This article has been moved to its new home here: https://benperk.github.io/msdn/2015/2015-09-create-a-w3wp-memory-dump-quick-and-easy.html
I have written a number of articles on how to create memory dumps for troubleshooting W3WP process hangs, crashes or memory consumption issues.
• Create a memory dump when the W3WP process terminates using Procdump
• Creating a W3WP Memory dump on Windows Server 2003
• Creating a W3WP Memory dump on Windows Server 2008 R2
• Configure Debug Diagnostic 2.0 to create a memory dump when a specific exception is thrown
• Using Procdump and Failed Request Tracing to capture a memory dump
• How to capture a memory dump of a W3WP process that consumes too much CPU
• New ProcDump version 5.0 released, using the –f parameter
• Finding the W3WP worker process PID and associated ID
• Debugging a hung application with WinDbg
• Why does my !runaway command not work
• Create a memory dump for your slow performing Web App
Those are all good techniques, IMO, but sometimes, I or you just need a quick and easy memory dump to either give to support or to analyze yourself. Again, IMO, this method is best for when CPU is 100% (or a high amount) or a request is hanging or taking some time to respond. In the first example, simply open the Task Manager, and when the CPU consumption for the W3WP process is higher than you would expect, right-click on the process, and select Create dump file, as shown in Figure 1.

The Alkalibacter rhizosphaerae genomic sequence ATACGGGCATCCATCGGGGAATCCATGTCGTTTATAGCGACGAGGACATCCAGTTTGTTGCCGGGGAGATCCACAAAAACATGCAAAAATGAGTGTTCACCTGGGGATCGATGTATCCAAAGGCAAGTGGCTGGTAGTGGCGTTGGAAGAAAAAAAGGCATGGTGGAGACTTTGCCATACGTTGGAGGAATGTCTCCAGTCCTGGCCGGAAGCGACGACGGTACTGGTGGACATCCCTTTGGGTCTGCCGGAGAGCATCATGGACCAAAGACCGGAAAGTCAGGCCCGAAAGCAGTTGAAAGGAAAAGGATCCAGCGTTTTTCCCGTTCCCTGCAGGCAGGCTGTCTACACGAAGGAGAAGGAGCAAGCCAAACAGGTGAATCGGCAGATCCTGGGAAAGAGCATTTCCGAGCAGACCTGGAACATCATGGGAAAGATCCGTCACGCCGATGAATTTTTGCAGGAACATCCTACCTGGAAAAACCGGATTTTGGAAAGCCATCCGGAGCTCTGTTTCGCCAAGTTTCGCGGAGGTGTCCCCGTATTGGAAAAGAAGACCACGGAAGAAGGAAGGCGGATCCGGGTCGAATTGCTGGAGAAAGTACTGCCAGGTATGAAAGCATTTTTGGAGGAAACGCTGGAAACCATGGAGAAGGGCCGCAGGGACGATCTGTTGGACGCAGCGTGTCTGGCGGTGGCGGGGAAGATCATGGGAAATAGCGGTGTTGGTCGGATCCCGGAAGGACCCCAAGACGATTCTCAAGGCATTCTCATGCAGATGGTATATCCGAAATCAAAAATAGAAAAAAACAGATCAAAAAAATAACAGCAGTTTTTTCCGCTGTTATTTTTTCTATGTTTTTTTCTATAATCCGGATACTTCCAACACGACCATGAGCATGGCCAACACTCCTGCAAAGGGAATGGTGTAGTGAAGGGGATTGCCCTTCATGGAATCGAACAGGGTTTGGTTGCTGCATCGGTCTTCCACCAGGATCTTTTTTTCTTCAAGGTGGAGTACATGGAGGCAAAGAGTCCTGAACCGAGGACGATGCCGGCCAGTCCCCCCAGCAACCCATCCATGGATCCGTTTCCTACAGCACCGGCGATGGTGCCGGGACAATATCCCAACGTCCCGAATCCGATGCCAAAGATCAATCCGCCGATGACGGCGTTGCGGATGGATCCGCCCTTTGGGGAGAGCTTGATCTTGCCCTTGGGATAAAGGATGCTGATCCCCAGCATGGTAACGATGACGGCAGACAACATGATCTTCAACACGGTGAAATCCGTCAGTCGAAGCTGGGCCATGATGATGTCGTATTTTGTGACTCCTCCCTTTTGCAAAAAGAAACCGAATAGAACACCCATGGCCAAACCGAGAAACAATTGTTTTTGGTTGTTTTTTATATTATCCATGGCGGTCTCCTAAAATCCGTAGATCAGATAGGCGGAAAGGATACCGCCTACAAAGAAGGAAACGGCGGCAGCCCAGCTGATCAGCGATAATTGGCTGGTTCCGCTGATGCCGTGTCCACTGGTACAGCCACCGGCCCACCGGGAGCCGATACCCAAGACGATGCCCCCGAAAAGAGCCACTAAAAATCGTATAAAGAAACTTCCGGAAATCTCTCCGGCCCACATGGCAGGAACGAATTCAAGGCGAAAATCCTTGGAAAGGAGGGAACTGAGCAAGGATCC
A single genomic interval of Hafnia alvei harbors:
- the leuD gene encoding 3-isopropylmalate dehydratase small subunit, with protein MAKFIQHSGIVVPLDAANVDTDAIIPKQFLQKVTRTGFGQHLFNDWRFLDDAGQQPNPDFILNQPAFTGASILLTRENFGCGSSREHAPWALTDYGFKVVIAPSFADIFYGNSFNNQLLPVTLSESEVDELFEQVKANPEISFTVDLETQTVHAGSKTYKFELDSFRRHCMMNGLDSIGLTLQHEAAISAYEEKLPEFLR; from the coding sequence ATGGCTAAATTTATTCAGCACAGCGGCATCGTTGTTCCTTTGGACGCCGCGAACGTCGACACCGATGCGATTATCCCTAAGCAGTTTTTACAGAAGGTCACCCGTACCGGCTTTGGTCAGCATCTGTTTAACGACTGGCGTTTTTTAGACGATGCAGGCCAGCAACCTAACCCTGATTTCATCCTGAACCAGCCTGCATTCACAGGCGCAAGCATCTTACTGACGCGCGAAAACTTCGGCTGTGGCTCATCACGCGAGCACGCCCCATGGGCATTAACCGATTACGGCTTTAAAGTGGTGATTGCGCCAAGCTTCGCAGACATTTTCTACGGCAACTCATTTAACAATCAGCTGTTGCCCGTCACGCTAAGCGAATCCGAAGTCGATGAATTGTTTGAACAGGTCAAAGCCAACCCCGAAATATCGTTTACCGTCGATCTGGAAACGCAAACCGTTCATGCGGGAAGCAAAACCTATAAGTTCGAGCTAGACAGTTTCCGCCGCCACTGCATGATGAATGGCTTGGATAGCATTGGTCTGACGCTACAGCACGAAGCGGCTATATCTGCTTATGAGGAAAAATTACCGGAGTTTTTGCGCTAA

Figure 1, get a memory dump quick, fast and easy
You should then see the following, while the memory dump is being created, Figure 2.
Figure 2, the process memory dump is being created
Then, as shown in Figure 3, once created the location of the DMP file is provided, so you can analyze it or send it on to support.
Figure 3, where the memory dump is written
The only difference between the capture of a memory dump for a process consuming too much CPU and a hang is that you need to make sure the hung request is running within the process when the memory dump is taken.
VERY IMPORTANT: The hanging request must be running in the process when the dump is taken
***I’ll mention that point again because it is very important. When you have a hung situation, make sure the request which is hanging is running within the process when the memory dump is taken. If this does not happen, then the memory dump would not contain the problem and would either waste some time or lead the person analyzing the dump to wrong conclusions and suggest non-applicable resolution paths/options.